Tesla Inc. (NASDAQ: TSLA) reported a 25% dip in earnings for the fourth quarter of 2019 due to higher costs of revenues. However, the top line rose by 2% on a strong increase in vehicle deliveries. The results exceeded analysts’ expectations.
Net income plunged by 25% to $105 million or $0.58 per share. Adjusted earnings increased by 7% to $2.14 per share. Revenue rose by 2% to $7.38 billion. Analysts had expected EPS of $1.72 on revenue of $7.02 billion for the fourth quarter.
The top line was positively impacted by a strong increase in vehicle deliveries. Revenue growth was offset by higher lease mix, Model 3 becoming a larger part of its mix, introduction of the Standard Range trims of Model 3, and adjustments to vehicle pricing. This resulted in a reduction of the average selling price relative to 2018.
Looking ahead into the full year 2020, the company expects vehicle deliveries to exceed 500,000 units. Due to the ramp of Model 3 in Shanghai and Model Y in Fremont, production will likely outpace deliveries this year. Both solar and storage deployments should grow at least 50% in 2020.
Tesla expects positive quarterly free cash flow going forward with possible temporary exceptions, particularly around the launch and ramp of new products. The company continues to believe its business has grown to the point of being self-funding.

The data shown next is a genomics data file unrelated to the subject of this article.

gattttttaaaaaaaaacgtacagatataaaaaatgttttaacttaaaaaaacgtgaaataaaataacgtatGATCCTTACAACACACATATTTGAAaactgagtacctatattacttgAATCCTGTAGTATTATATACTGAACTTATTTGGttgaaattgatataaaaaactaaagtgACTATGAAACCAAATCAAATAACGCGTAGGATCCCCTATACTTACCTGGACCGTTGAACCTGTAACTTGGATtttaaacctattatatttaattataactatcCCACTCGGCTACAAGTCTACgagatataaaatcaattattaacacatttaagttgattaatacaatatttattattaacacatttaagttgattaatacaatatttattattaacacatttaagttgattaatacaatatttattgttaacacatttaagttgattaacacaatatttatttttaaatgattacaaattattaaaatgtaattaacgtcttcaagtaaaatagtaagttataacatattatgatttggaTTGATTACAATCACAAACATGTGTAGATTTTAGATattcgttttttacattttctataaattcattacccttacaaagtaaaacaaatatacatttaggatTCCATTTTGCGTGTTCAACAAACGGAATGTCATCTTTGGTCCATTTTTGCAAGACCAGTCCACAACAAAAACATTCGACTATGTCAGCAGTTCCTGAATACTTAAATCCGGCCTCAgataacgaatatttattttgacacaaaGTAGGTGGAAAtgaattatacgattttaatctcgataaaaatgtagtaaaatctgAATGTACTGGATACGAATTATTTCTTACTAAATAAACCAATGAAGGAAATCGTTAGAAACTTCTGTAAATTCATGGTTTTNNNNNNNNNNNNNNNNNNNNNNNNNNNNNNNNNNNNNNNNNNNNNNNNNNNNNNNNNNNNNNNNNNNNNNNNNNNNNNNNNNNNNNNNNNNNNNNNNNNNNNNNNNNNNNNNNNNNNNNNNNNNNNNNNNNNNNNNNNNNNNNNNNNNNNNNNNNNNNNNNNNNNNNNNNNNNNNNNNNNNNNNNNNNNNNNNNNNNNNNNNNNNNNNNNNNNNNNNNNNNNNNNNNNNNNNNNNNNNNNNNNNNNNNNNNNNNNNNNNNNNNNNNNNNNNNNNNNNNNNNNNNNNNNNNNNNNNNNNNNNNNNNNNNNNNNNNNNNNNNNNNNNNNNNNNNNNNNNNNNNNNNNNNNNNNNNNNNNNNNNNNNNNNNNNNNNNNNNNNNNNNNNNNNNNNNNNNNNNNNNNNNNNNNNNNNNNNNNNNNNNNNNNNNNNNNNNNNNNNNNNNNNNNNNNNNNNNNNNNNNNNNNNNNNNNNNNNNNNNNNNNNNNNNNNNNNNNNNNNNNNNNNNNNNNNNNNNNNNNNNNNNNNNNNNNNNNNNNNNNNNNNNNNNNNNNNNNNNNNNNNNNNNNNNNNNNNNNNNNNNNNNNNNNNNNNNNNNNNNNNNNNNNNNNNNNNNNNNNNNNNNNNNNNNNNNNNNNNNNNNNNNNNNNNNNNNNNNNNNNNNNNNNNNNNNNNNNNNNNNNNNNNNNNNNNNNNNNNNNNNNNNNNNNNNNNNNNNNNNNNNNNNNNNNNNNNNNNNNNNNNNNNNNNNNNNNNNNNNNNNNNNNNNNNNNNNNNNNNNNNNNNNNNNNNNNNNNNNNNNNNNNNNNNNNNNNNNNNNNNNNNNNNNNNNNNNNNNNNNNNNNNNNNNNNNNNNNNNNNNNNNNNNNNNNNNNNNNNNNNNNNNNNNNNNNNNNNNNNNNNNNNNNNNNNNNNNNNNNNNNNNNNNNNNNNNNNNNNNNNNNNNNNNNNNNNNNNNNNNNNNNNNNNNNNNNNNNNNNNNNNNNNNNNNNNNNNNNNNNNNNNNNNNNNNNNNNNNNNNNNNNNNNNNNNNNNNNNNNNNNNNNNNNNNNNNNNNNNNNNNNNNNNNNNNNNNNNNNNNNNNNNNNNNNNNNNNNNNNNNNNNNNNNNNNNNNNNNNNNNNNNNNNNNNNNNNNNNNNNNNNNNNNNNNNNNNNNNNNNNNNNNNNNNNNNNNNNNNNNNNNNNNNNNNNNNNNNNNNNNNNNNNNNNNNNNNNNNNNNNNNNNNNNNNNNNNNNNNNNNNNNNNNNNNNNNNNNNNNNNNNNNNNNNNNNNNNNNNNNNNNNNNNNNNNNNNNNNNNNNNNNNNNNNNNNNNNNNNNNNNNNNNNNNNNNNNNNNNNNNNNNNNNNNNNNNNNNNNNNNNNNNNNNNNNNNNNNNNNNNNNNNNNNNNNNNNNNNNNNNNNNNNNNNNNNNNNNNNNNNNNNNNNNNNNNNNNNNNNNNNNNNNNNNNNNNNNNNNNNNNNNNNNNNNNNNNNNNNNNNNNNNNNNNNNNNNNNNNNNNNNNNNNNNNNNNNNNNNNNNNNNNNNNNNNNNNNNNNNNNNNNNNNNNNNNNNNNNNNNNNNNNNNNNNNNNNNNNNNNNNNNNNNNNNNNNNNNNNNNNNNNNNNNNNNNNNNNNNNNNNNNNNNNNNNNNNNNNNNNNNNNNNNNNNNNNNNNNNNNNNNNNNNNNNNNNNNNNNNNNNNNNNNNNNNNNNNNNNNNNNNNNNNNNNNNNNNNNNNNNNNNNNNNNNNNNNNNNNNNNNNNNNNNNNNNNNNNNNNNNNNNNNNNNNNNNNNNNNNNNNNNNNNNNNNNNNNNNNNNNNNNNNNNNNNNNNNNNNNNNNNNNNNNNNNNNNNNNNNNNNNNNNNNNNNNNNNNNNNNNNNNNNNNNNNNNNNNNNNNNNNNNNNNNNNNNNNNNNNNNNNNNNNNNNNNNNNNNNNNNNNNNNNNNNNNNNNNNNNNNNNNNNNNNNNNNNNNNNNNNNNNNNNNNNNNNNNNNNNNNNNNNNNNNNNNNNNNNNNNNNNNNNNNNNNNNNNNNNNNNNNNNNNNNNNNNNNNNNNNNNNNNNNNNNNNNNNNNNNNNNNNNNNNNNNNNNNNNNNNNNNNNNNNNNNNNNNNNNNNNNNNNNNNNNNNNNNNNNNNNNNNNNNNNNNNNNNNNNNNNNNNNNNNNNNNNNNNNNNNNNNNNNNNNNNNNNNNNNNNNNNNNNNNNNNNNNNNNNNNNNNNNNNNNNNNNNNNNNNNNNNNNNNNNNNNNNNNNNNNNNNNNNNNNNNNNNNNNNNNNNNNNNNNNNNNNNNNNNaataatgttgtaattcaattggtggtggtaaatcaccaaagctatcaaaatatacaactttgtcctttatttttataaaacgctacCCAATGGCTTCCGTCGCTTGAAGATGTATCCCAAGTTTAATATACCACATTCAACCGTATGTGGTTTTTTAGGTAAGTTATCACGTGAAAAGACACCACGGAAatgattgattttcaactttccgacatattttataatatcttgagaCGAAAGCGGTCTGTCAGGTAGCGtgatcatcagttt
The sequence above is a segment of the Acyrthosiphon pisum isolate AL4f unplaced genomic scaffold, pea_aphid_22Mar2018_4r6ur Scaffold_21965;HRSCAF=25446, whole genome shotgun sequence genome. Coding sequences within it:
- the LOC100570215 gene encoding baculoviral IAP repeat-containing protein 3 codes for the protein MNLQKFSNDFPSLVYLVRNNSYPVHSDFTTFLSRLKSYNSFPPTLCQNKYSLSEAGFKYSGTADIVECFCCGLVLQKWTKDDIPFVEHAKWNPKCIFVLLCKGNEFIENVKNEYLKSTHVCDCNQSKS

GAAP net income is predicted to be positive going forward as the main focus turned to continuous volume growth, capacity expansion, and cash generation. The production ramp of Model Y in Fremont has begun ahead of schedule. Model 3 production in Shanghai is continuing to ramp while Model Y production in Shanghai will begin in 2021. The company plans to produce limited volumes of Tesla Semi this year.
The company said it is positioned to accelerate its revenue growth further through increasing build rates in Gigafactory Shanghai and its Model Y production line in Fremont. These production increases will allow for higher total vehicle deliveries and associated revenue. The company will start delivering Model Y vehicles by the end of Q1 2020.
For the fourth quarter, Model S/X production dropped by 29% year-over-year to 17,933 vehicles while Model 3 production jumped by 42% to 86,958 vehicles. Model S/X deliveries fell by 29% to 19,475 vehicles while Model 3 deliveries increased by 46% to 92,620 vehicles.
The company deployed lesser solar during the fourth quarter as solar deployed fell by 26% to 54 MW while storage deployed jumped by 136% to 530 MWh. Supercharger stations climbed by 28% to 1,821 and supercharger connectors increased by 34% to 16,104.
Tesla is moving forward with its preparations near Berlin, which has been selected to build vehicles for the European market due to strong manufacturing and engineering presence in Germany. The first deliveries from this factory are expected in 2021.
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